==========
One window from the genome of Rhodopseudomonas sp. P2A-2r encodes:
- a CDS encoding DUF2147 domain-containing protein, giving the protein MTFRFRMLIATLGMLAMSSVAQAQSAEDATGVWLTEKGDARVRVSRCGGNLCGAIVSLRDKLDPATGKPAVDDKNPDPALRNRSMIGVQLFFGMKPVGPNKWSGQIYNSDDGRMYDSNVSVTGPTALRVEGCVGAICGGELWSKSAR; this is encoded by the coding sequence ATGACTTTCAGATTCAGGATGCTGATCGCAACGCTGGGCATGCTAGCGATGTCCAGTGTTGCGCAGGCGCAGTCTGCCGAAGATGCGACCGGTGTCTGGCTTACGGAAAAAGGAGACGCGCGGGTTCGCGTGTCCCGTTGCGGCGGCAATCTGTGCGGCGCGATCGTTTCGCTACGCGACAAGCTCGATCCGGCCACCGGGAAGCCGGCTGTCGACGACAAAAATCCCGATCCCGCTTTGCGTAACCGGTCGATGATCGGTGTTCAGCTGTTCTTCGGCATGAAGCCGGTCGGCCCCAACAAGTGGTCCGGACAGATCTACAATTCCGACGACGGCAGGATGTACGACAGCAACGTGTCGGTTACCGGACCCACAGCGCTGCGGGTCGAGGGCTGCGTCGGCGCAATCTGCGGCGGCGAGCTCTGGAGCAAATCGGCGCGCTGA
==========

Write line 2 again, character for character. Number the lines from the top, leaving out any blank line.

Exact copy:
- a CDS encoding DUF2147 domain-containing protein, giving the protein MTFRFRMLIATLGMLAMSSVAQAQSAEDATGVWLTEKGDARVRVSRCGGNLCGAIVSLRDKLDPATGKPAVDDKNPDPALRNRSMIGVQLFFGMKPVGPNKWSGQIYNSDDGRMYDSNVSVTGPTALRVEGCVGAICGGELWSKSAR; this is encoded by the coding sequence ATGACTTTCAGATTCAGGATGCTGATCGCAACGCTGGGCATGCTAGCGATGTCCAGTGTTGCGCAGGCGCAGTCTGCCGAAGATGCGACCGGTGTCTGGCTTACGGAAAAAGGAGACGCGCGGGTTCGCGTGTCCCGTTGCGGCGGCAATCTGTGCGGCGCGATCGTTTCGCTACGCGACAAGCTCGATCCGGCCACCGGGAAGCCGGCTGTCGACGACAAAAATCCCGATCCCGCTTTGCGTAACCGGTCGATGATCGGTGTTCAGCTGTTCTTCGGCATGAAGCCGGTCGGCCCCAACAAGTGGTCCGGACAGATCTACAATTCCGACGACGGCAGGATGTACGACAGCAACGTGTCGGTTACCGGACCCACAGCGCTGCGGGTCGAGGGCTGCGTCGGCGCAATCTGCGGCGGCGAGCTCTGGAGCAAATCGGCGCGCTGA